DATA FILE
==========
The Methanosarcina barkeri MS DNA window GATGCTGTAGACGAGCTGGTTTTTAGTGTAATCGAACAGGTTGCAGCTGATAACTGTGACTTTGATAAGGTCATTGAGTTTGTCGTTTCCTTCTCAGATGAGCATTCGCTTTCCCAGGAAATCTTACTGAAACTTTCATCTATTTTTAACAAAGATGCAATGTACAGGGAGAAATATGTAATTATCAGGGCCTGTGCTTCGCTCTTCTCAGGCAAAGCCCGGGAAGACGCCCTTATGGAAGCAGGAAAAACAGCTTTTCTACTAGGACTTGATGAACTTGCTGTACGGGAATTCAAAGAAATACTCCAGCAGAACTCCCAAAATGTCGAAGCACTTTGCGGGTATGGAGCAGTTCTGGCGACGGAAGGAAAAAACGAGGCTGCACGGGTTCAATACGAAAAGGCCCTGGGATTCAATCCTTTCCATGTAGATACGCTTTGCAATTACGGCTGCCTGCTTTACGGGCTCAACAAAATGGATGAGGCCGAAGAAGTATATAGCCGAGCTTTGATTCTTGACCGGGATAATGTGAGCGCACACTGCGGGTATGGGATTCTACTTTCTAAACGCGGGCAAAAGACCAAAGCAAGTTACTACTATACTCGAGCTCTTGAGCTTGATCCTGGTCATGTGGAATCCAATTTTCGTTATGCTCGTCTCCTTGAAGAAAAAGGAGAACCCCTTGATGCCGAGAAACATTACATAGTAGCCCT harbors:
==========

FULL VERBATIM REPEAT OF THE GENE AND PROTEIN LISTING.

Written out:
The Methanosarcina barkeri MS DNA window GATGCTGTAGACGAGCTGGTTTTTAGTGTAATCGAACAGGTTGCAGCTGATAACTGTGACTTTGATAAGGTCATTGAGTTTGTCGTTTCCTTCTCAGATGAGCATTCGCTTTCCCAGGAAATCTTACTGAAACTTTCATCTATTTTTAACAAAGATGCAATGTACAGGGAGAAATATGTAATTATCAGGGCCTGTGCTTCGCTCTTCTCAGGCAAAGCCCGGGAAGACGCCCTTATGGAAGCAGGAAAAACAGCTTTTCTACTAGGACTTGATGAACTTGCTGTACGGGAATTCAAAGAAATACTCCAGCAGAACTCCCAAAATGTCGAAGCACTTTGCGGGTATGGAGCAGTTCTGGCGACGGAAGGAAAAAACGAGGCTGCACGGGTTCAATACGAAAAGGCCCTGGGATTCAATCCTTTCCATGTAGATACGCTTTGCAATTACGGCTGCCTGCTTTACGGGCTCAACAAAATGGATGAGGCCGAAGAAGTATATAGCCGAGCTTTGATTCTTGACCGGGATAATGTGAGCGCACACTGCGGGTATGGGATTCTACTTTCTAAACGCGGGCAAAAGACCAAAGCAAGTTACTACTATACTCGAGCTCTTGAGCTTGATCCTGGTCATGTGGAATCCAATTTTCGTTATGCTCGTCTCCTTGAAGAAAAAGGAGAACCCCTTGATGCCGAGAAACATTACATAGTAGCCCT harbors: